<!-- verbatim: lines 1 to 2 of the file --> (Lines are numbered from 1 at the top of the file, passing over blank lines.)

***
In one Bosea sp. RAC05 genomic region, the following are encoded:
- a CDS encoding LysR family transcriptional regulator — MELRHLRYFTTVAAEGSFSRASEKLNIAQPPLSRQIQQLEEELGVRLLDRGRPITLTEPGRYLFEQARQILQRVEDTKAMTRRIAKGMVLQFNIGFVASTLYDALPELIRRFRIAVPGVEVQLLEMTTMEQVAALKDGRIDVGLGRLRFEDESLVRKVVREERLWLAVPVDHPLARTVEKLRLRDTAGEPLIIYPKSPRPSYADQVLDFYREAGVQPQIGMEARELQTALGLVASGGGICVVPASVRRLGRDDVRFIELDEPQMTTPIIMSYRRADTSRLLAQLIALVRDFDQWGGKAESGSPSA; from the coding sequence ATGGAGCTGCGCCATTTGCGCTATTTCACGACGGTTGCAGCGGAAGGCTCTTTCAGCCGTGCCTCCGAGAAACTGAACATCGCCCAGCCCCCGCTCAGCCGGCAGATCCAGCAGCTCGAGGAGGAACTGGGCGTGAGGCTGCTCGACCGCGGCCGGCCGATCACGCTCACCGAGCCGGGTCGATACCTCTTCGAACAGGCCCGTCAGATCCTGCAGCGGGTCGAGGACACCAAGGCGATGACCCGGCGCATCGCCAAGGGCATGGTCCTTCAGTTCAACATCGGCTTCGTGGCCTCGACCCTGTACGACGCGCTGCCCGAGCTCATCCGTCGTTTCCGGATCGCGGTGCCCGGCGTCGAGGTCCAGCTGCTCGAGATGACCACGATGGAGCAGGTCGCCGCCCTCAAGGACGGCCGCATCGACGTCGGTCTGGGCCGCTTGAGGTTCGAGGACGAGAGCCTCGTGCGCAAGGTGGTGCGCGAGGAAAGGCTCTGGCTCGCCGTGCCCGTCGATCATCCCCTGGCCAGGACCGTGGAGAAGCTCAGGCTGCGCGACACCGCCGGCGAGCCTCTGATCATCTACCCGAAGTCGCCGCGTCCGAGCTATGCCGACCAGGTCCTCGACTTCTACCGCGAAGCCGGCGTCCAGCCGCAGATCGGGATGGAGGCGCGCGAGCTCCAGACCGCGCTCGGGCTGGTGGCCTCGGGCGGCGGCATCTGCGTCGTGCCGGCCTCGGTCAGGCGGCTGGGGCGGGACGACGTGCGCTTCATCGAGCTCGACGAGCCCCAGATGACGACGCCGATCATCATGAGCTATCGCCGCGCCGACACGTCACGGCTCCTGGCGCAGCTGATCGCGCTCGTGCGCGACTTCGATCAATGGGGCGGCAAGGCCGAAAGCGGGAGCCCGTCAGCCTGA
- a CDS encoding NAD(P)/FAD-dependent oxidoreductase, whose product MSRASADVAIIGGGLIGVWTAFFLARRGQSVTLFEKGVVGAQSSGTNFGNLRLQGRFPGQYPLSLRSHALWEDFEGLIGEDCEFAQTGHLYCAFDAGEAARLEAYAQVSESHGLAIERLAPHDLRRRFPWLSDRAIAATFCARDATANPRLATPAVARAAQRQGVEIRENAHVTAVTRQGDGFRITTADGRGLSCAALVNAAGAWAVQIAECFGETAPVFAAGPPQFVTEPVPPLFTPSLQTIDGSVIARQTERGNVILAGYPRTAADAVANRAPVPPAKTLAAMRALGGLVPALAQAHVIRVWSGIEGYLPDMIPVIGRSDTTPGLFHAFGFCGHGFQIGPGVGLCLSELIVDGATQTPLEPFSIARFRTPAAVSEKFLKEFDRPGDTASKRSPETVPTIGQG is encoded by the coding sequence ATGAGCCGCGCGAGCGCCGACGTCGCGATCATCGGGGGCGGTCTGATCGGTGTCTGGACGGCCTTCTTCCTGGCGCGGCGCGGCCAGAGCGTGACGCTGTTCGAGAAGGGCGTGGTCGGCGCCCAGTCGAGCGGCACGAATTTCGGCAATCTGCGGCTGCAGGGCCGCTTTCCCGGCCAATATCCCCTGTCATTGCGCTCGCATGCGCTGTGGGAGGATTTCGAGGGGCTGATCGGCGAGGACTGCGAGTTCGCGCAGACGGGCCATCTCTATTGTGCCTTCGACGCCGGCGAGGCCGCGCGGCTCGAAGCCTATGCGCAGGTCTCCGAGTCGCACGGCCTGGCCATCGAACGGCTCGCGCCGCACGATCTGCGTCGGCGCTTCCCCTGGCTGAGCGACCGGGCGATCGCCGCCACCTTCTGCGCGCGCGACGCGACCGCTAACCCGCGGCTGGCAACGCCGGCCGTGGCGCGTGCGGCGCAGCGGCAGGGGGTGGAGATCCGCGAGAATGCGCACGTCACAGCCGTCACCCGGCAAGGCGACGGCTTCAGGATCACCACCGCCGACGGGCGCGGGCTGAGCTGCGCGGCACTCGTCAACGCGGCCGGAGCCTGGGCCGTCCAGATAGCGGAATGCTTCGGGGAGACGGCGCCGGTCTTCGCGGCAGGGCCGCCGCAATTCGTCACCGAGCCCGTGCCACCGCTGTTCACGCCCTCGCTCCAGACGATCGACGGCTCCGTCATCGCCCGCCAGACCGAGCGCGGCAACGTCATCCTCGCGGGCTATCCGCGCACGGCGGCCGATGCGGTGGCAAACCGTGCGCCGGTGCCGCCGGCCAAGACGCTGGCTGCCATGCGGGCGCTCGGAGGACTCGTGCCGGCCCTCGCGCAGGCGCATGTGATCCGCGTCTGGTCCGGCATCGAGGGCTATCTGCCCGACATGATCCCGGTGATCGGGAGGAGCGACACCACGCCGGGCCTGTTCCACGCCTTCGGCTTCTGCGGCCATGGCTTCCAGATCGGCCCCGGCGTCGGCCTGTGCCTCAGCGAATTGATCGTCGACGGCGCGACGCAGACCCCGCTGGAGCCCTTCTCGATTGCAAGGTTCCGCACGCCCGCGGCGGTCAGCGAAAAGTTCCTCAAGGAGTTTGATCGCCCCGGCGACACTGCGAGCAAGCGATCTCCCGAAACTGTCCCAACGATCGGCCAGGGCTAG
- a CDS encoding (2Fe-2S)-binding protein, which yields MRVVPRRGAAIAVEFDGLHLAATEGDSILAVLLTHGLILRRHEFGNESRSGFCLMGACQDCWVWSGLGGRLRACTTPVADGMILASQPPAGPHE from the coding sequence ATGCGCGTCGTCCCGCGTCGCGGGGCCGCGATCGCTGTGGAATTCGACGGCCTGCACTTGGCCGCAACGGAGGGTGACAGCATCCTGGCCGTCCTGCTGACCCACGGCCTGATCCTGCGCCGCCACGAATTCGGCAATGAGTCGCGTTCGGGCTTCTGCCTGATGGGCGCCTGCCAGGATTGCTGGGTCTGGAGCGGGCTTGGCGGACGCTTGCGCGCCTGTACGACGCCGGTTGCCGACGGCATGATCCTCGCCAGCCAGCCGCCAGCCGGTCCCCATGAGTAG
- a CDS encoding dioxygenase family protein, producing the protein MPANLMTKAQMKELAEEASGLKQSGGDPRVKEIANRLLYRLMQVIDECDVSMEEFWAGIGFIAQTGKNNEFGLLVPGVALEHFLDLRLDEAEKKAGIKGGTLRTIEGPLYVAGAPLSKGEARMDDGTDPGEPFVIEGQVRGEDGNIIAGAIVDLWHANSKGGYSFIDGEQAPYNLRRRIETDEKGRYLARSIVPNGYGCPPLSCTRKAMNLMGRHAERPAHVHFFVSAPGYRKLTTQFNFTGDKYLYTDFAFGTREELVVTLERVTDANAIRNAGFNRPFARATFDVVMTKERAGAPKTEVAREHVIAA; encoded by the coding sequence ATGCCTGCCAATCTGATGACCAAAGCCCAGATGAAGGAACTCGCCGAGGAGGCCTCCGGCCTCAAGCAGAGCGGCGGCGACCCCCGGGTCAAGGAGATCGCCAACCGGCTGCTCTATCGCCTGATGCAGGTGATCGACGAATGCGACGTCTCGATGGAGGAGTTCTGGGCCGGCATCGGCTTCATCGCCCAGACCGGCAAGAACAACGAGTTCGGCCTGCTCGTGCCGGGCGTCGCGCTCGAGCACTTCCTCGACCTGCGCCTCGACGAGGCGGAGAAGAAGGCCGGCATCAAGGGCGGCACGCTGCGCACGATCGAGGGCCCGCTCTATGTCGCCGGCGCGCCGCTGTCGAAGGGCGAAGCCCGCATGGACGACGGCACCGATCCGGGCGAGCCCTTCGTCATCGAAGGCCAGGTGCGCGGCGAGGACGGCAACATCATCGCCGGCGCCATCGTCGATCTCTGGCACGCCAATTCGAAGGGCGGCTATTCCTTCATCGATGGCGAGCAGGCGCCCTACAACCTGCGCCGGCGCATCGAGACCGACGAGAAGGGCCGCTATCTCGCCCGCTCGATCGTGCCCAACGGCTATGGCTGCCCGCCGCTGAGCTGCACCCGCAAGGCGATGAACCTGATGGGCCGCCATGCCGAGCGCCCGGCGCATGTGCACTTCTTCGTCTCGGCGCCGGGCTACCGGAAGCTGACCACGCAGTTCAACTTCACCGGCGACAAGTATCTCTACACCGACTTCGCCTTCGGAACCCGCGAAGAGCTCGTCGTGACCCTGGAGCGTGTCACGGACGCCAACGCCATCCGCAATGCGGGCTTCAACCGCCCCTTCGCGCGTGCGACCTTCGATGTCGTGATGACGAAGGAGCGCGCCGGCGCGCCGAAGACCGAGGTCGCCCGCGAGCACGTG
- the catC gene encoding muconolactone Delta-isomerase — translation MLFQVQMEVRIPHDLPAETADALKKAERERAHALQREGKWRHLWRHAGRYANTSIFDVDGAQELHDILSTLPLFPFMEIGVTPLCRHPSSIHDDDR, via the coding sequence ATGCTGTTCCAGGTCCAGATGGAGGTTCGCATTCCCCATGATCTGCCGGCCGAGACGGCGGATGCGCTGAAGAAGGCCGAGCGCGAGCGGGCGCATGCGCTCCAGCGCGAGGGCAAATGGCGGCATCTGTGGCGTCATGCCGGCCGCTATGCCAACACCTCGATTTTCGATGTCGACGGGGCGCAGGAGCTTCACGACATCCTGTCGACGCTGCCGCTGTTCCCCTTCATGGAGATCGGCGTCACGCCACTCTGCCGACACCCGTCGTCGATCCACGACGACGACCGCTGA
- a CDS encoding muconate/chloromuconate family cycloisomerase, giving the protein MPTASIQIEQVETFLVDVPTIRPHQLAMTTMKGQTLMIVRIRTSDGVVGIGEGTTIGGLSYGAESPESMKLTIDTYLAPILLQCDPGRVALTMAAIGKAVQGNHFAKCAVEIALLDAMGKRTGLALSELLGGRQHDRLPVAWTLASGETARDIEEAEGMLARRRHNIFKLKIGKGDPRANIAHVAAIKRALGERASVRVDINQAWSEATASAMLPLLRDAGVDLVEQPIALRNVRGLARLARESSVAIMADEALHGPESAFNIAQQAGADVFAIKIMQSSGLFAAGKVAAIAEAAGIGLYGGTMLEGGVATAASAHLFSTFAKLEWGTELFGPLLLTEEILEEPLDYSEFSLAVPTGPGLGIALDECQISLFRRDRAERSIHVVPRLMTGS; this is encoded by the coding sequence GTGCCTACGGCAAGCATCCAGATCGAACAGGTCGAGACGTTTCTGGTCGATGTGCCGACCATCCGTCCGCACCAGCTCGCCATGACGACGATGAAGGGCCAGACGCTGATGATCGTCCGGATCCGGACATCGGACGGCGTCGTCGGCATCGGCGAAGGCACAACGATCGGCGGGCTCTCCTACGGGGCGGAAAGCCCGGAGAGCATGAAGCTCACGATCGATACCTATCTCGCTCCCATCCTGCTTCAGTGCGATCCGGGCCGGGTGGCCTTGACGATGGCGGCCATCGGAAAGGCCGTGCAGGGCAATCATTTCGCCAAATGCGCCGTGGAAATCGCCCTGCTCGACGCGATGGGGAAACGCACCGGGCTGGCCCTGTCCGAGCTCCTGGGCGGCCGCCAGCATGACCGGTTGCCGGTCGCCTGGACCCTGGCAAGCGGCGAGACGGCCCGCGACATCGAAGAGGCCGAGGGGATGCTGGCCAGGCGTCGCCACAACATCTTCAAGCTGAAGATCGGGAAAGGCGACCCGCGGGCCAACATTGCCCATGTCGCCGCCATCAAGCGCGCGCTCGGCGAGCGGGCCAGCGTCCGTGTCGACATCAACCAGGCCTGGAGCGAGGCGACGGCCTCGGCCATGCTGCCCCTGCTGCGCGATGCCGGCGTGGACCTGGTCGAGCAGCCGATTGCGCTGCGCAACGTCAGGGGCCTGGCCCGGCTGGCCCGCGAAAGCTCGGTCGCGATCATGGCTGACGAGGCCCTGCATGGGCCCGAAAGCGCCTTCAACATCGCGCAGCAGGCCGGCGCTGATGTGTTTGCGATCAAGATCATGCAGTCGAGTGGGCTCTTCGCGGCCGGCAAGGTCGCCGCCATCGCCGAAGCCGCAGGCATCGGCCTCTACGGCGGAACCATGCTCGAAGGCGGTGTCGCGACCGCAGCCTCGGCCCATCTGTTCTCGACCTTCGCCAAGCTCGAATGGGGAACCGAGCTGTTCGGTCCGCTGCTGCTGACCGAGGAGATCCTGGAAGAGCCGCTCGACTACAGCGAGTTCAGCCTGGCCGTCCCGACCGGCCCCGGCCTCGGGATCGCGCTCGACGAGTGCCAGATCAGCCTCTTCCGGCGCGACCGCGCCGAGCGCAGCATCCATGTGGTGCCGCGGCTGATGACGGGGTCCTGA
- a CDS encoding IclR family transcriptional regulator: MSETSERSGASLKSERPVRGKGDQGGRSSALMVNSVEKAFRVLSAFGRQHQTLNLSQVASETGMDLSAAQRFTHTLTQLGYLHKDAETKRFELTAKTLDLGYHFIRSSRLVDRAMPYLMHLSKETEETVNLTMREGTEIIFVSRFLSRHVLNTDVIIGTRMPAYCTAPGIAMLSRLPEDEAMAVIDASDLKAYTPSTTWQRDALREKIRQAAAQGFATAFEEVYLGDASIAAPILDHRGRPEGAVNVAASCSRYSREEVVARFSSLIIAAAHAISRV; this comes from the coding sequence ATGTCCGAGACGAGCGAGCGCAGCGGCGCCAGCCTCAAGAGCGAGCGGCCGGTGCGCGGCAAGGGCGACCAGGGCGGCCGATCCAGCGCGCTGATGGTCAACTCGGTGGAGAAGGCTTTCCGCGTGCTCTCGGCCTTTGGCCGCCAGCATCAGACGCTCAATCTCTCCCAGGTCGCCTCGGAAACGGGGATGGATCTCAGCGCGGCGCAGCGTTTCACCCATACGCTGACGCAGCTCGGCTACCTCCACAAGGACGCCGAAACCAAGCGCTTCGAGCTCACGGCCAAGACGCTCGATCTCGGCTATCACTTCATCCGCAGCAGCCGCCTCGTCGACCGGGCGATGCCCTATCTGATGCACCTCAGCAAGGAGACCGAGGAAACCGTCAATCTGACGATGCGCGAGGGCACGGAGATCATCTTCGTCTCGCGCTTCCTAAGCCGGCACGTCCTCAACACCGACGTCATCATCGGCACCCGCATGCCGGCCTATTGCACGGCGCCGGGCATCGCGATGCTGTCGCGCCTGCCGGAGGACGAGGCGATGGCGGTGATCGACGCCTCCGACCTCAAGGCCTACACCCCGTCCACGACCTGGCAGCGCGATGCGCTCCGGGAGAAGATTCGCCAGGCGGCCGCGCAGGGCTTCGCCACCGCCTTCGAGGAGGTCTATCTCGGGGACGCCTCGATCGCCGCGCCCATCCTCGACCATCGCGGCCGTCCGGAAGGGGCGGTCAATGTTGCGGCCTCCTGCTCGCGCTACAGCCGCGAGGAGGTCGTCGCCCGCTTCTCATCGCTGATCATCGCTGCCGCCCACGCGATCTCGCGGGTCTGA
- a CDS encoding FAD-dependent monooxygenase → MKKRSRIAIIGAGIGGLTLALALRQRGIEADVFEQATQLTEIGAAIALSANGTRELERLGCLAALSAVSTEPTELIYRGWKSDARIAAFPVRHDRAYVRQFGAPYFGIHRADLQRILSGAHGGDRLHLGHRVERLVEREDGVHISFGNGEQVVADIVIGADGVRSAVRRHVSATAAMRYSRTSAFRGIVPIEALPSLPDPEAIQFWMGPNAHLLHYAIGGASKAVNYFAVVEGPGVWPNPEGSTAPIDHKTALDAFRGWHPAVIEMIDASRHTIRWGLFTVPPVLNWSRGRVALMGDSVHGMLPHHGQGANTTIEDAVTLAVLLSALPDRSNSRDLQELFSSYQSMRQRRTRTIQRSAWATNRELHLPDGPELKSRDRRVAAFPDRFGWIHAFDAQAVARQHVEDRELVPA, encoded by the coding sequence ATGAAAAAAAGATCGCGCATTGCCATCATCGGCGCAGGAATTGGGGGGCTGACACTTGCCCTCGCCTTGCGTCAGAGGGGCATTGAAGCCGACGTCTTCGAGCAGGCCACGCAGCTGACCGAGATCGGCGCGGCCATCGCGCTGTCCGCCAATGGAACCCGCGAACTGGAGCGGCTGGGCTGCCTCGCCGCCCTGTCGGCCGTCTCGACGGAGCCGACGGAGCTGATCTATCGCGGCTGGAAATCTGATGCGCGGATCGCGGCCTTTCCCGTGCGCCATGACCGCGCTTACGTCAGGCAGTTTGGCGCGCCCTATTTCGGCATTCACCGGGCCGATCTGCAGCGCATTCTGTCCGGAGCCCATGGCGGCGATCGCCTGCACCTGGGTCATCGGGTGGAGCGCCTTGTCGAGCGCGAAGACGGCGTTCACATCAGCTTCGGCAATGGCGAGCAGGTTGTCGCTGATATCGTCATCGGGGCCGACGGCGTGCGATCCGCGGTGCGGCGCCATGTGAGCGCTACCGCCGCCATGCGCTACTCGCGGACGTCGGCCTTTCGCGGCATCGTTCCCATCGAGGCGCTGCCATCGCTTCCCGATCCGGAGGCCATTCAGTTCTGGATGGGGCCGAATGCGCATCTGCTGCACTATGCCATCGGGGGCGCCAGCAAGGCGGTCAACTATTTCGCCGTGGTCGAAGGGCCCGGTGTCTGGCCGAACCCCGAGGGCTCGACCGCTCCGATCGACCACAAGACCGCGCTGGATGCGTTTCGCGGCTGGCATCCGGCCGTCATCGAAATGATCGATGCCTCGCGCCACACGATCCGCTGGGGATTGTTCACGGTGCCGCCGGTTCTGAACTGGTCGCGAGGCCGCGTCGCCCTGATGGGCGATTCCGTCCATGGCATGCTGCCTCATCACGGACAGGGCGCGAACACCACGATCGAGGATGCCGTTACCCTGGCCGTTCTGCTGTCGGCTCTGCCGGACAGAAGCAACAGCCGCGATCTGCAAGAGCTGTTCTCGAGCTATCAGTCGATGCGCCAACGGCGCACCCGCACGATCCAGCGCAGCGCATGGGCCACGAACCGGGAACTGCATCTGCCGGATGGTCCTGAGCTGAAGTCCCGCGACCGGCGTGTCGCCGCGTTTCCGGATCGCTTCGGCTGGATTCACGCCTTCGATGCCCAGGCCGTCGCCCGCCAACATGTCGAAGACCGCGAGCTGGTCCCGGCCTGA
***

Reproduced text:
In one Bosea sp. RAC05 genomic region, the following are encoded:
- a CDS encoding LysR family transcriptional regulator — MELRHLRYFTTVAAEGSFSRASEKLNIAQPPLSRQIQQLEEELGVRLLDRGRPITLTEPGRYLFEQARQILQRVEDTKAMTRRIAKGMVLQFNIGFVASTLYDALPELIRRFRIAVPGVEVQLLEMTTMEQVAALKDGRIDVGLGRLRFEDESLVRKVVREERLWLAVPVDHPLARTVEKLRLRDTAGEPLIIYPKSPRPSYADQVLDFYREAGVQPQIGMEARELQTALGLVASGGGICVVPASVRRLGRDDVRFIELDEPQMTTPIIMSYRRADTSRLLAQLIALVRDFDQWGGKAESGSPSA; from the coding sequence ATGGAGCTGCGCCATTTGCGCTATTTCACGACGGTTGCAGCGGAAGGCTCTTTCAGCCGTGCCTCCGAGAAACTGAACATCGCCCAGCCCCCGCTCAGCCGGCAGATCCAGCAGCTCGAGGAGGAACTGGGCGTGAGGCTGCTCGACCGCGGCCGGCCGATCACGCTCACCGAGCCGGGTCGATACCTCTTCGAACAGGCCCGTCAGATCCTGCAGCGGGTCGAGGACACCAAGGCGATGACCCGGCGCATCGCCAAGGGCATGGTCCTTCAGTTCAACATCGGCTTCGTGGCCTCGACCCTGTACGACGCGCTGCCCGAGCTCATCCGTCGTTTCCGGATCGCGGTGCCCGGCGTCGAGGTCCAGCTGCTCGAGATGACCACGATGGAGCAGGTCGCCGCCCTCAAGGACGGCCGCATCGACGTCGGTCTGGGCCGCTTGAGGTTCGAGGACGAGAGCCTCGTGCGCAAGGTGGTGCGCGAGGAAAGGCTCTGGCTCGCCGTGCCCGTCGATCATCCCCTGGCCAGGACCGTGGAGAAGCTCAGGCTGCGCGACACCGCCGGCGAGCCTCTGATCATCTACCCGAAGTCGCCGCGTCCGAGCTATGCCGACCAGGTCCTCGACTTCTACCGCGAAGCCGGCGTCCAGCCGCAGATCGGGATGGAGGCGCGCGAGCTCCAGACCGCGCTCGGGCTGGTGGCCTCGGGCGGCGGCATCTGCGTCGTGCCGGCCTCGGTCAGGCGGCTGGGGCGGGACGACGTGCGCTTCATCGAGCTCGACGAGCCCCAGATGACGACGCCGATCATCATGAGCTATCGCCGCGCCGACACGTCACGGCTCCTGGCGCAGCTGATCGCGCTCGTGCGCGACTTCGATCAATGGGGCGGCAAGGCCGAAAGCGGGAGCCCGTCAGCCTGA